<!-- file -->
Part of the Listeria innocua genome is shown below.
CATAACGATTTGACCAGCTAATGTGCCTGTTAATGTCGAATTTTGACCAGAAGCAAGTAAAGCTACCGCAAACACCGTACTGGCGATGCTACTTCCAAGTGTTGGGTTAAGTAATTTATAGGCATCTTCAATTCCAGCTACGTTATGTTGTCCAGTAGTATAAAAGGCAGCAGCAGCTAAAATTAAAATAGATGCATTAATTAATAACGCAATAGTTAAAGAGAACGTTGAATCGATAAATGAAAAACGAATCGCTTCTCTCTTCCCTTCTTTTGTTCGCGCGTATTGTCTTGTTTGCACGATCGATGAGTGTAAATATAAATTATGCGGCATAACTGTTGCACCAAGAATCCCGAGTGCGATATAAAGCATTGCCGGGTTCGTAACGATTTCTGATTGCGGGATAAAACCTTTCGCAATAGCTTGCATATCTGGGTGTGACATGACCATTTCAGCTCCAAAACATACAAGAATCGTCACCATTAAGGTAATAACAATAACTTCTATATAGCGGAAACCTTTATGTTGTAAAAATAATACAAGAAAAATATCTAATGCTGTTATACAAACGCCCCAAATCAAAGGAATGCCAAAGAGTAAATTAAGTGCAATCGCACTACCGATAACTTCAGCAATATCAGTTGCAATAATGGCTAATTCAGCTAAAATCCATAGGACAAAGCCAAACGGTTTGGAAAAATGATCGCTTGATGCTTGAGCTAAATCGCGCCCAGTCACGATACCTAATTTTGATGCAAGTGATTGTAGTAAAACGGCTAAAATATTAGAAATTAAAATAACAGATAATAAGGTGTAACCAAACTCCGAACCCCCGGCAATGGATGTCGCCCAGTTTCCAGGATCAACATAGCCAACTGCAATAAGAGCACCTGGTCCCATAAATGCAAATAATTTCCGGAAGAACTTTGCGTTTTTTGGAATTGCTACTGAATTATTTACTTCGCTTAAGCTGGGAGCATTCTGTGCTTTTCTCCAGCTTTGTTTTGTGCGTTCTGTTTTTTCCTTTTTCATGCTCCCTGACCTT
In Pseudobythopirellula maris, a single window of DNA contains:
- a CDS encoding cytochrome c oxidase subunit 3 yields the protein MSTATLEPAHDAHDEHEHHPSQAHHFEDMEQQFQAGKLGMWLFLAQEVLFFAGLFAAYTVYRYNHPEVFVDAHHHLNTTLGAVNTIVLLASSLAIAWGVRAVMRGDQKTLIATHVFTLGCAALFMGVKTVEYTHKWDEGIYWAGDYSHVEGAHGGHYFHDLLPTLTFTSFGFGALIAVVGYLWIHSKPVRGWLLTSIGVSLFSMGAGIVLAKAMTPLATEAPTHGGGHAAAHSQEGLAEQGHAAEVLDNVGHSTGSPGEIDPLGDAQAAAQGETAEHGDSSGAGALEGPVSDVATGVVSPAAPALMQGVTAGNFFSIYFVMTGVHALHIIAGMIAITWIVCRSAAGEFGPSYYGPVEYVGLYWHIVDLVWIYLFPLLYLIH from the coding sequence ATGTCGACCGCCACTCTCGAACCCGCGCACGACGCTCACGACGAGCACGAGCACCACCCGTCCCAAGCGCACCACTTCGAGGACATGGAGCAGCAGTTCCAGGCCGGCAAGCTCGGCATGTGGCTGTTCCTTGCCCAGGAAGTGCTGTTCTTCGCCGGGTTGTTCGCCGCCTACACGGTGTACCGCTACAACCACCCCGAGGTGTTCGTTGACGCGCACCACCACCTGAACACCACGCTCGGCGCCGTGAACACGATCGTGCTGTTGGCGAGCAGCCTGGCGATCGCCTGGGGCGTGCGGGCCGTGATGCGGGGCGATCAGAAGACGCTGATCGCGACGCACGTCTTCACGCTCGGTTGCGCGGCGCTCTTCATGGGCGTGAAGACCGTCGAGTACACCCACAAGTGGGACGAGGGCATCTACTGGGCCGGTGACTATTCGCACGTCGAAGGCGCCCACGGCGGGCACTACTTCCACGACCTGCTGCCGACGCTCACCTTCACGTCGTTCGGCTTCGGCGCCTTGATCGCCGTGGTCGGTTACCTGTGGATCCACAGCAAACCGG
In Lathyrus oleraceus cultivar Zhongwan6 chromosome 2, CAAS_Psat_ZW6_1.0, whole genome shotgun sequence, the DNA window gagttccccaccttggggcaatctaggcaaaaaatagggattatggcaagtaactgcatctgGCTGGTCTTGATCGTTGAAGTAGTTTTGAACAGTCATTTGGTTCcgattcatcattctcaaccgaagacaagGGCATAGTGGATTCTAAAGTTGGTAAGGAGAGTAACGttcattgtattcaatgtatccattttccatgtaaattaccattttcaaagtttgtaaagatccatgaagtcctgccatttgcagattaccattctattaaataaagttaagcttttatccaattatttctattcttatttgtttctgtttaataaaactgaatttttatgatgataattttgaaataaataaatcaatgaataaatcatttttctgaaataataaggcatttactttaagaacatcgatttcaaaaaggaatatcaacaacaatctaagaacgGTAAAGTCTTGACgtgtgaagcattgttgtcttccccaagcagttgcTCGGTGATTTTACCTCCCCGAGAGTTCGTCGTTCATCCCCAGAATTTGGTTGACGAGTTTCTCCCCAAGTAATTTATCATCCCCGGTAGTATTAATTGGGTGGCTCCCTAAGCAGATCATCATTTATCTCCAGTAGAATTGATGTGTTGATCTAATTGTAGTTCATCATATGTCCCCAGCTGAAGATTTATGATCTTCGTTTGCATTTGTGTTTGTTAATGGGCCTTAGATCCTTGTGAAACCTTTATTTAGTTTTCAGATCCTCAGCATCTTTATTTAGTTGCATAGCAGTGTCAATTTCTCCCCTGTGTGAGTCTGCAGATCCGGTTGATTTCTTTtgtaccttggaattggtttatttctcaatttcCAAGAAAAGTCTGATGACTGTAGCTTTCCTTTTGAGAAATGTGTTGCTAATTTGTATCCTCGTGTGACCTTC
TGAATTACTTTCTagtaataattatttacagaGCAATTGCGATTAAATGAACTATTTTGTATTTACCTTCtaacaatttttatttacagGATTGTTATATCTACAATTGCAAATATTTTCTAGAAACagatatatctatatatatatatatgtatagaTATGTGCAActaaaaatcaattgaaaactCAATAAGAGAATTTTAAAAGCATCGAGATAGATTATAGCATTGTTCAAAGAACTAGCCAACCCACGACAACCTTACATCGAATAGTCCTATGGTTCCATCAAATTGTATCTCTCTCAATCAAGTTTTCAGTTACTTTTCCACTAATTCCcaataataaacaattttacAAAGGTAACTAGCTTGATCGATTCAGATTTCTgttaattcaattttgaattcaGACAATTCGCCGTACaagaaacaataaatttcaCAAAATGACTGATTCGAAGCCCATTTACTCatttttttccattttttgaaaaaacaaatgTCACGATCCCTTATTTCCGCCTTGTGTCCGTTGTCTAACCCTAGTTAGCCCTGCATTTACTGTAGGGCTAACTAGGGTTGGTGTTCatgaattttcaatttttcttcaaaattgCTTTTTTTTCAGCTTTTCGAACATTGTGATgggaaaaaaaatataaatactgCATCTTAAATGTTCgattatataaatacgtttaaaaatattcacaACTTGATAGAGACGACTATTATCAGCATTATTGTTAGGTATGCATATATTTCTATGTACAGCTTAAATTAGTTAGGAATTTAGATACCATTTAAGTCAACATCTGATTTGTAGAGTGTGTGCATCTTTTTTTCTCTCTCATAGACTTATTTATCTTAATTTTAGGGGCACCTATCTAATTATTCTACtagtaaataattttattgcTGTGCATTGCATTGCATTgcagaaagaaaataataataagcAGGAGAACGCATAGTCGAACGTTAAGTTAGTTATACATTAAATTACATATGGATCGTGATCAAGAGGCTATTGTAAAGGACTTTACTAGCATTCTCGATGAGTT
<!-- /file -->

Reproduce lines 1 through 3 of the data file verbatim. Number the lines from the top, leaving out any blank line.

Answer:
Part of the Listeria innocua genome is shown below.
CATAACGATTTGACCAGCTAATGTGCCTGTTAATGTCGAATTTTGACCAGAAGCAAGTAAAGCTACCGCAAACACCGTACTGGCGATGCTACTTCCAAGTGTTGGGTTAAGTAATTTATAGGCATCTTCAATTCCAGCTACGTTATGTTGTCCAGTAGTATAAAAGGCAGCAGCAGCTAAAATTAAAATAGATGCATTAATTAATAACGCAATAGTTAAAGAGAACGTTGAATCGATAAATGAAAAACGAATCGCTTCTCTCTTCCCTTCTTTTGTTCGCGCGTATTGTCTTGTTTGCACGATCGATGAGTGTAAATATAAATTATGCGGCATAACTGTTGCACCAAGAATCCCGAGTGCGATATAAAGCATTGCCGGGTTCGTAACGATTTCTGATTGCGGGATAAAACCTTTCGCAATAGCTTGCATATCTGGGTGTGACATGACCATTTCAGCTCCAAAACATACAAGAATCGTCACCATTAAGGTAATAACAATAACTTCTATATAGCGGAAACCTTTATGTTGTAAAAATAATACAAGAAAAATATCTAATGCTGTTATACAAACGCCCCAAATCAAAGGAATGCCAAAGAGTAAATTAAGTGCAATCGCACTACCGATAACTTCAGCAATATCAGTTGCAATAATGGCTAATTCAGCTAAAATCCATAGGACAAAGCCAAACGGTTTGGAAAAATGATCGCTTGATGCTTGAGCTAAATCGCGCCCAGTCACGATACCTAATTTTGATGCAAGTGATTGTAGTAAAACGGCTAAAATATTAGAAATTAAAATAACAGATAATAAGGTGTAACCAAACTCCGAACCCCCGGCAATGGATGTCGCCCAGTTTCCAGGATCAACATAGCCAACTGCAATAAGAGCACCTGGTCCCATAAATGCAAATAATTTCCGGAAGAACTTTGCGTTTTTTGGAATTGCTACTGAATTATTTACTTCGCTTAAGCTGGGAGCATTCTGTGCTTTTCTCCAGCTTTGTTTTGTGCGTTCTGTTTTTTCCTTTTTCATGCTCCCTGACCTT
In Pseudobythopirellula maris, a single window of DNA contains: